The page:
Jews at Har Sinai proclaimed a sentiment foreign for so people today. They spoke out with one voice of faith and belief. The Talmud, in Shabbat 88, goes on to say that God likened those Jews to the angels, for they too, are totally submissive to God. Such a sentiment, to be submissive to God, is anathema in certain circles today.
It is, indeed, unthinkable to some people that we should simply accept and act accordingly with the command of God, particularly when it comes to a number of contemporary social issues. We have become, in this regard, as the other nations. The Midrash Sifri, tells us that God offered the Torah to other nations of the world and each of these nations rejected it. Each time God came to one of the nations to propose His Torah to them, they asked, “Well, what’s in it?” When God proceeded to mention a few of His commandments, the nations had an excuse as to why they could not accept it. It was only when God came to the Jews that He found a people happy and willing to embrace His Law. “We will do and we will hear!”
Today, there are Jews have it “backwards”. They are like the other nations. They have to “understand” before they act. Had these people been at Sinai, I imagine they would have said, “Prove it and then we’ll consider acting.” Hardly a divine statement of faith!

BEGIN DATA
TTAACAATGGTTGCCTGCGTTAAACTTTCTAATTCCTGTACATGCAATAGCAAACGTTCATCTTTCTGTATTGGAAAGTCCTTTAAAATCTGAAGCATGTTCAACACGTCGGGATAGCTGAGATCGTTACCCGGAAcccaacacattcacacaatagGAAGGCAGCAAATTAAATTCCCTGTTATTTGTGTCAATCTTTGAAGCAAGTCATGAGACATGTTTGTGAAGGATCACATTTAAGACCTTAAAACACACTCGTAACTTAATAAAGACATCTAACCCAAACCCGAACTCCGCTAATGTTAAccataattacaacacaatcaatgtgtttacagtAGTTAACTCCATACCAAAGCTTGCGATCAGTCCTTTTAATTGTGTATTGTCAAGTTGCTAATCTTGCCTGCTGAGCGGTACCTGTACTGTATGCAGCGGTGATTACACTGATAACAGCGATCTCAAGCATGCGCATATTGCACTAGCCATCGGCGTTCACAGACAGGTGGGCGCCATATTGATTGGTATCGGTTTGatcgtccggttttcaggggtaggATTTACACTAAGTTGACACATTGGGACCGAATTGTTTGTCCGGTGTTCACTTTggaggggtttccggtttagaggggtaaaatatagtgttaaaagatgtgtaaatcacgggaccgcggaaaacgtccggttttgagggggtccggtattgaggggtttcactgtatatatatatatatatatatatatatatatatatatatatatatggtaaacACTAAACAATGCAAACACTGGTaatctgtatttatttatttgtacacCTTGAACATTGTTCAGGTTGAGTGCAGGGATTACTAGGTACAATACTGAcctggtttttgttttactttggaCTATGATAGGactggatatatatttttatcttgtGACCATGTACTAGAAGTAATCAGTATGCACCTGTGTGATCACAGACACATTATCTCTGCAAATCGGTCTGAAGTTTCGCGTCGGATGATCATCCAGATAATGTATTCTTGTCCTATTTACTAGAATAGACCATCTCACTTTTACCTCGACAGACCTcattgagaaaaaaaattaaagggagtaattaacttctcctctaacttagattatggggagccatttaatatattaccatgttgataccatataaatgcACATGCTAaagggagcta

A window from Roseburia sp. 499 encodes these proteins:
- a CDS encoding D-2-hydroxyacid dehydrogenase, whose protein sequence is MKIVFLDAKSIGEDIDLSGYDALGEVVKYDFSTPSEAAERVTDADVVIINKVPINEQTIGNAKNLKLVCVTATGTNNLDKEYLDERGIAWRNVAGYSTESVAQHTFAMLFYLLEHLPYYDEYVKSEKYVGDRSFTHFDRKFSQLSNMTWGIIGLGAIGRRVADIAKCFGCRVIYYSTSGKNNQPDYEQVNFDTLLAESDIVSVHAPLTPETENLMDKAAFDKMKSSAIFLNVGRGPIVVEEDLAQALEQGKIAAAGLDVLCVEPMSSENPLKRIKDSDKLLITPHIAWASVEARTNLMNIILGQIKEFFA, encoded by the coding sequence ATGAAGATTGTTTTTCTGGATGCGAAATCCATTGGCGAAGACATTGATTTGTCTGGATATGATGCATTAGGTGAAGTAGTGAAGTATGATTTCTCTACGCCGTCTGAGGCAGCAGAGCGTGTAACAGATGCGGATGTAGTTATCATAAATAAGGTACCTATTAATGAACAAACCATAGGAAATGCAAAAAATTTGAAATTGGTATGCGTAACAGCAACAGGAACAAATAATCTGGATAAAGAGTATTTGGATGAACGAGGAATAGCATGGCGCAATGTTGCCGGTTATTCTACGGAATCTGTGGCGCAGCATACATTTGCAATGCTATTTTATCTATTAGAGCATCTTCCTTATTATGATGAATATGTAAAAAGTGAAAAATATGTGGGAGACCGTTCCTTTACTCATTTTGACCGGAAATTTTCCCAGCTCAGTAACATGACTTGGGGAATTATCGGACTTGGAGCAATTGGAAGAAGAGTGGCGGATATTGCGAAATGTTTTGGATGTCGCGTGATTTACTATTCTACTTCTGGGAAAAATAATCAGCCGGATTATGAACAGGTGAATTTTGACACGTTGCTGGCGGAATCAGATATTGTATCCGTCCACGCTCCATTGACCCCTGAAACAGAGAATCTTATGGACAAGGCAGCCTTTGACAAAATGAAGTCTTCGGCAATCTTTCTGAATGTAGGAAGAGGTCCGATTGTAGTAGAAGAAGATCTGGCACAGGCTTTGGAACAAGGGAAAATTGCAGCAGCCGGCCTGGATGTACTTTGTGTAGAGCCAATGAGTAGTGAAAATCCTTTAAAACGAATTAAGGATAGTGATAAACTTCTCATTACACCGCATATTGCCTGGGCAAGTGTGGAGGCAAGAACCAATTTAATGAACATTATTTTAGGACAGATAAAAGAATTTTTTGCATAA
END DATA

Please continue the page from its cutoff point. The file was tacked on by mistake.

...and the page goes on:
God surely anticipated our modern challenges. When He heard His People at Sinai exclaim na’ase v’ishma, He exclaimed [Talmud Shabbat 55a), “Who revealed this secret to My Children, the secret that the ministering angels use for themselves?” Only the Heavenly Host, the angels, respond to God’s will without hesitation or reflection. They are never diverted by other considerations, by “alternative facts.”
God is clear. For Jews to proclaim na’aseh v’nishma they must be of the highest spiritual level, knowing that if a command comes from God it is by definition right and good. Even if one does not understand the reason for the command, it is to be followed because God gave it and is, therefore, right. Any reason or “excuse” not to perform the command – whether sociological, psychological, philosophical, or moral – speaks to the times, not to the holiness of God and our relationship with Him.
Any response other than na’aseh v’nishma, by definition reduces us, makes us less than the angels. Our generation is losing the ability and gift to talk and listen as ma’lachim. In our times, poets might speak of angels but mere mortals seem to dismiss them as something unattainable.